Repeating his state-of-the-Angels message delivered after they'd been swept by Boston in the American League Division Series, Scioscia said the club's primary offseason need is improving its slugging percentage.
"Although we made the most out of the offense we had," the manager said, "a little more batter's box offense, particularly in slugging percentage, is what we need at the Major League level.
"With outside sources, that's the No. 1 priority we're going to address, getting deeper in the batter's box."
He added that injury-free seasons from Garret Anderson, Casey Kotchman, Howard Kendrick and Gary Matthews Jr. could help significantly in that department. Each missed significant time with various injuries in 2007.
Matthews, Anderson and relief pitcher Justin Speier were among those attending Tuesday's press conference.
Working his way up from the ground floor, Reagins joined the organization in 1992 as an intern in baseball operations and marketing in 1992. He became a full-time member of baseball operations in April 1998, rising through the ranks.
"Under his direction, the Angels' farm system has developed the core of talent graded one of the top five in baseball the last five years," Moreno said. "I feel it's important to continue to build from within. It makes it easy for me to keep Bill at my side to help with baseball decisions and help Tony move forward.
"We talked about this when I bought the team [after the 2002 season]. We felt stability was important to the team. That's one of the reasons we felt this was an important decision."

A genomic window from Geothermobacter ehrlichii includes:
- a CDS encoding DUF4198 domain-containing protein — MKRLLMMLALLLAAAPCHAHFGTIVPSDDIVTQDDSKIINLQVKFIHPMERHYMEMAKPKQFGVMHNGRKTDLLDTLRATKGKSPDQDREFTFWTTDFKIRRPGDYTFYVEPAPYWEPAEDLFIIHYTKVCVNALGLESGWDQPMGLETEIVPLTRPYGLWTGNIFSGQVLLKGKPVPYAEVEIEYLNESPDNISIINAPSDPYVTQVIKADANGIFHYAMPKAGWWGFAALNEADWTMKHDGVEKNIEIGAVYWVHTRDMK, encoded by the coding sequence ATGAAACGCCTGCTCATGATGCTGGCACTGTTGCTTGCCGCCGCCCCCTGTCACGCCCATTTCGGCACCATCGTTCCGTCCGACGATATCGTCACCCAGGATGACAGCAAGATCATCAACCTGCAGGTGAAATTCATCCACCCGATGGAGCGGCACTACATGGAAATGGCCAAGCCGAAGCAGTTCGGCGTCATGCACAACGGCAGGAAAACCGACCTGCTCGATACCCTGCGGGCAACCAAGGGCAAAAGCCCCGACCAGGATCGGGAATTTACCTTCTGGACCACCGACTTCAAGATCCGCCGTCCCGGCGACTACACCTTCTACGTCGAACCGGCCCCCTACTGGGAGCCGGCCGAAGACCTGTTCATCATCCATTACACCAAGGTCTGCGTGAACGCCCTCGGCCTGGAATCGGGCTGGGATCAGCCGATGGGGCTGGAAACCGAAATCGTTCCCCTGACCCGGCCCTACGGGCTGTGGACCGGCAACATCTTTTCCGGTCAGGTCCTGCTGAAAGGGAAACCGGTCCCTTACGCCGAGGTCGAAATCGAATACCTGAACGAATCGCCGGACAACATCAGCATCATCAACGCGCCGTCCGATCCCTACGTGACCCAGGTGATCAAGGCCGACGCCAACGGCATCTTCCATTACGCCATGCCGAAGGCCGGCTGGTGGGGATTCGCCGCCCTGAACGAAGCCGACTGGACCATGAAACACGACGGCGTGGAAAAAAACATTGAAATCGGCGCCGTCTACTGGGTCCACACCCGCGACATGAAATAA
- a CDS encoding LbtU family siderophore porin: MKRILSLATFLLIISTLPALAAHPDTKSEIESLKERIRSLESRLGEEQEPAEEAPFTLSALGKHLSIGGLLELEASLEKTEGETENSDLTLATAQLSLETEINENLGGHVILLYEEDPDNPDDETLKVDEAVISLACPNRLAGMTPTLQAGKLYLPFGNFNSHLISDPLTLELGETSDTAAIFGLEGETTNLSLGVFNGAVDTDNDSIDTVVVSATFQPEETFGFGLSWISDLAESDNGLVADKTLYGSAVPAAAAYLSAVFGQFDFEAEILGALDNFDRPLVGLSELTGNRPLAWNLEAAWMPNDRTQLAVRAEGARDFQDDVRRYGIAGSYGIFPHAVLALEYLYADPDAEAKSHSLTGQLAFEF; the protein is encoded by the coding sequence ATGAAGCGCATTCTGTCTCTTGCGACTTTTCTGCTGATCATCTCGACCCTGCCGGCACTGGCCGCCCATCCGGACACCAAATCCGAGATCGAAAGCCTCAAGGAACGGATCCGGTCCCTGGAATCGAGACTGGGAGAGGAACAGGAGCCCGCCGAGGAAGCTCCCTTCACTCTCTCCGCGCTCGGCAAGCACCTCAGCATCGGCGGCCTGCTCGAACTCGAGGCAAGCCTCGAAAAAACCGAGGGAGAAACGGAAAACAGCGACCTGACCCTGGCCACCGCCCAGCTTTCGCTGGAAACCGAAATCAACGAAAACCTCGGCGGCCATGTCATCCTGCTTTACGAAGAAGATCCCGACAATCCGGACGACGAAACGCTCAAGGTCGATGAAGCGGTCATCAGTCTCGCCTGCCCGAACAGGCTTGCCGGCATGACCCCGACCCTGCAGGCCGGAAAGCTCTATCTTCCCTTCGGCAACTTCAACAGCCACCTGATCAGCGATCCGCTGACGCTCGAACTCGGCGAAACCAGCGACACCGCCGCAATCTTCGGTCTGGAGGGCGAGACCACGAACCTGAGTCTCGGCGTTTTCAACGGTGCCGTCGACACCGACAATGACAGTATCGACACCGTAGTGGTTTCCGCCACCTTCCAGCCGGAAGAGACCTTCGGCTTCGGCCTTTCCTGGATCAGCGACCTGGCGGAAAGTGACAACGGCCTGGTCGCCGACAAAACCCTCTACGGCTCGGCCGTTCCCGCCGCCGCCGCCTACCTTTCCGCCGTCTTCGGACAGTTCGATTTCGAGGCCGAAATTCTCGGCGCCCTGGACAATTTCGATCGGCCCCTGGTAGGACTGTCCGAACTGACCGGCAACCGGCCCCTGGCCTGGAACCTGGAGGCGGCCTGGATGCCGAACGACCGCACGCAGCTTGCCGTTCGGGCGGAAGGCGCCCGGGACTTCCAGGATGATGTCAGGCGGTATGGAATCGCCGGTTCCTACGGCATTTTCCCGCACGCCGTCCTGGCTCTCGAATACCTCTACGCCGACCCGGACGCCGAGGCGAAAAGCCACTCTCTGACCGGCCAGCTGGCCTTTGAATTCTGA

Stoneman assumed the job on Nov. 1, 1999. Seventeen days later, Scioscia was named manager, and the two have worked in tandem to direct the most successful run in franchise history.
During the final week of the regular season, after the Angels had wrapped up the AL West title, Stoneman talked about what an exciting season it had been and that he was happy in Anaheim under Moreno.
"The decision is one I've known for quite a while I was going to have to make," said Stoneman, who had the option to remain in the GM's chair had he chosen to do so. "As time went on, I realized I'm getting older, and you really don't have the energy you once had.
"You have to face that as a fact. In order to do this job, you have to have a ton of energy. There are so many elements you think about. The main thing was, I was worn down and was coming to that realization.
"I don't have the same energy I brought into this job. It was really time for the betterment of the Angels to step aside for somebody who was a lot more energetic -- yet knows the Angels as well as I do -- to take over and provide a seamless transition in behind the scenes operations here."
Three other high-profile general managers -- Atlanta's John Schuerholz, Minnesota's Terry Ryan and St. Louis' Walt Jocketty -- recently have walked away from their jobs, citing the job's multiple and time-consuming demands.
Stoneman, 63, pitched for eight seasons in the Major Leagues and authored two no-hitters for the Montreal Expos. He took the Angels to unprecedented levels of success by focusing on player development and building from within while going outside to add key free agents such as Vladimir Guerrero, Bartolo Colon, Orlando Cabrera and Matthews.
Reagins has been chiefly responsible for the club's Minor League system, which includes seven affiliates and a club in San Pedro de Macoris, Dominican Republic.
Reagins, 41, is a graduate of Cal State Fullerton University. He's a native of Indio, Calif., where he was an all-CIF tailback on the Indio High School football team in the mid-1980s. He played American Legion baseball in Indio.
Reagins was joined at the press conference by his wife, Colleen, and their daughter, Kennedy.
Lyle Spencer is a reporter for MLB.com. This story was not subject to the approval of Major League Baseball or its clubs.